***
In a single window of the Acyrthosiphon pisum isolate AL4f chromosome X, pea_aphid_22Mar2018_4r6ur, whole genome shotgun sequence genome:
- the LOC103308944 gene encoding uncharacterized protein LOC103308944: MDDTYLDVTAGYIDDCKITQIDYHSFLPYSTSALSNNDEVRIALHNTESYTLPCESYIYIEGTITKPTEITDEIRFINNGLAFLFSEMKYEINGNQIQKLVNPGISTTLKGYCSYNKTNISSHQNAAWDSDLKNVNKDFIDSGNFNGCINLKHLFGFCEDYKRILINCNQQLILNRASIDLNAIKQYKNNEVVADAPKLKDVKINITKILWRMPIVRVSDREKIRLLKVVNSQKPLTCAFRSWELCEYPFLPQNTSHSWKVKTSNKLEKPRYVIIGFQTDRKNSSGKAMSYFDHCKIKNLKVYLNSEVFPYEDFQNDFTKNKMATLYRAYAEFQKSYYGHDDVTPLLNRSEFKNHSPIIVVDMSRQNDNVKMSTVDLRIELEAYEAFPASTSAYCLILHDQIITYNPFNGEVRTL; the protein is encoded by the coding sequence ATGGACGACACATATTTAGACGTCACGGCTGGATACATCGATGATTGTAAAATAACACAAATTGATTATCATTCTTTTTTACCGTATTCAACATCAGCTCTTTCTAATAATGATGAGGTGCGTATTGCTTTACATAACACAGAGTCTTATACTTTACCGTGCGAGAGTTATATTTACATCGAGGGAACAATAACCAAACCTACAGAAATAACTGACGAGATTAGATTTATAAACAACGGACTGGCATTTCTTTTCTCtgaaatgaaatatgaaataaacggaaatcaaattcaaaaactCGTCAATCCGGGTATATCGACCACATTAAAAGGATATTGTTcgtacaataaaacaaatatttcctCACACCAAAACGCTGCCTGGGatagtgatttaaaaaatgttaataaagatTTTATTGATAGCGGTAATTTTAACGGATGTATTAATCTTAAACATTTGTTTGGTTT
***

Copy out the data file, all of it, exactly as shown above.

In a single window of the Acyrthosiphon pisum isolate AL4f chromosome X, pea_aphid_22Mar2018_4r6ur, whole genome shotgun sequence genome:
- the LOC103308944 gene encoding uncharacterized protein LOC103308944: MDDTYLDVTAGYIDDCKITQIDYHSFLPYSTSALSNNDEVRIALHNTESYTLPCESYIYIEGTITKPTEITDEIRFINNGLAFLFSEMKYEINGNQIQKLVNPGISTTLKGYCSYNKTNISSHQNAAWDSDLKNVNKDFIDSGNFNGCINLKHLFGFCEDYKRILINCNQQLILNRASIDLNAIKQYKNNEVVADAPKLKDVKINITKILWRMPIVRVSDREKIRLLKVVNSQKPLTCAFRSWELCEYPFLPQNTSHSWKVKTSNKLEKPRYVIIGFQTDRKNSSGKAMSYFDHCKIKNLKVYLNSEVFPYEDFQNDFTKNKMATLYRAYAEFQKSYYGHDDVTPLLNRSEFKNHSPIIVVDMSRQNDNVKMSTVDLRIELEAYEAFPASTSAYCLILHDQIITYNPFNGEVRTL; the protein is encoded by the coding sequence ATGGACGACACATATTTAGACGTCACGGCTGGATACATCGATGATTGTAAAATAACACAAATTGATTATCATTCTTTTTTACCGTATTCAACATCAGCTCTTTCTAATAATGATGAGGTGCGTATTGCTTTACATAACACAGAGTCTTATACTTTACCGTGCGAGAGTTATATTTACATCGAGGGAACAATAACCAAACCTACAGAAATAACTGACGAGATTAGATTTATAAACAACGGACTGGCATTTCTTTTCTCtgaaatgaaatatgaaataaacggaaatcaaattcaaaaactCGTCAATCCGGGTATATCGACCACATTAAAAGGATATTGTTcgtacaataaaacaaatatttcctCACACCAAAACGCTGCCTGGGatagtgatttaaaaaatgttaataaagatTTTATTGATAGCGGTAATTTTAACGGATGTATTAATCTTAAACATTTGTTTGGTTT